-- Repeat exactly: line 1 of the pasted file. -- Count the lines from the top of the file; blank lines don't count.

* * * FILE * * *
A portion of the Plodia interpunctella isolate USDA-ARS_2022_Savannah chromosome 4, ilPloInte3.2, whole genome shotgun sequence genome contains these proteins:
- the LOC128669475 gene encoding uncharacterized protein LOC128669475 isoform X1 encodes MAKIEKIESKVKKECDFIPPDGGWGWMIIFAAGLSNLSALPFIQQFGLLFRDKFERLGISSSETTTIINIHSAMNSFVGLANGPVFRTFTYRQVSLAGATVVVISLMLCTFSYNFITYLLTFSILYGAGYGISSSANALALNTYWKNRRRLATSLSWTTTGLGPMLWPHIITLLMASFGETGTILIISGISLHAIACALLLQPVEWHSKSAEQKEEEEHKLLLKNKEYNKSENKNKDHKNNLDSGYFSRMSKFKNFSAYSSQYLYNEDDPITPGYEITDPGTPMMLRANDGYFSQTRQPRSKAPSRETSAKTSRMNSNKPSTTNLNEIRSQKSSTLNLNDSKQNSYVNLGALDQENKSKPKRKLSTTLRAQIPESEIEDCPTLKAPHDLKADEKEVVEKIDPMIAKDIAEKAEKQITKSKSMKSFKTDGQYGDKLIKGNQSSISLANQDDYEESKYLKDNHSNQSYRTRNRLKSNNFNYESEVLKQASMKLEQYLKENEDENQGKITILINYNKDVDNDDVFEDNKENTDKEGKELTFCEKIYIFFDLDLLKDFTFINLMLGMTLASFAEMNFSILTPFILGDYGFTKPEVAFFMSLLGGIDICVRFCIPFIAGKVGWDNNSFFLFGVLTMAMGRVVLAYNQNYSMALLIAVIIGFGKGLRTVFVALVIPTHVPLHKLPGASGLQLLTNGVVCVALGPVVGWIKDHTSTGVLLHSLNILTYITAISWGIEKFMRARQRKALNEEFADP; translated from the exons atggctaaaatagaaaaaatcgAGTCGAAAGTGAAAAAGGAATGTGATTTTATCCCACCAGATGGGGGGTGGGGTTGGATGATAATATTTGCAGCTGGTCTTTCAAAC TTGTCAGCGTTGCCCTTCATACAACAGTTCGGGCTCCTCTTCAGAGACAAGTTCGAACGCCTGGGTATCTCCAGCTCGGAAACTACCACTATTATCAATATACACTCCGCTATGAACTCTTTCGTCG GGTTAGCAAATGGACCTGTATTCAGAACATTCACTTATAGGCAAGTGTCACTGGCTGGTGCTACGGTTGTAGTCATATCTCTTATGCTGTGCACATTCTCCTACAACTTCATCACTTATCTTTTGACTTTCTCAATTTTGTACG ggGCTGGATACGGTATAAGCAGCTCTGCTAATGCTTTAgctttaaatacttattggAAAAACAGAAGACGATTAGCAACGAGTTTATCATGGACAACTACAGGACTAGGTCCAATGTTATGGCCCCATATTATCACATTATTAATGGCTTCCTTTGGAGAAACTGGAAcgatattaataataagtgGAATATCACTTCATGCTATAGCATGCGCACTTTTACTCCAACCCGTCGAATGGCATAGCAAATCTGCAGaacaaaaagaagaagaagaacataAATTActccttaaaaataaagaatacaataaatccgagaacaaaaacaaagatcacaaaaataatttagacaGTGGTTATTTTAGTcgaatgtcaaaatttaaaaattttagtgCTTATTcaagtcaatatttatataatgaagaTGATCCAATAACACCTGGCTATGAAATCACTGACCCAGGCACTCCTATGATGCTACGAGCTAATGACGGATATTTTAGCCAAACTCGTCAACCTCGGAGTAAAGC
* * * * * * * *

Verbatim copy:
A portion of the Plodia interpunctella isolate USDA-ARS_2022_Savannah chromosome 4, ilPloInte3.2, whole genome shotgun sequence genome contains these proteins: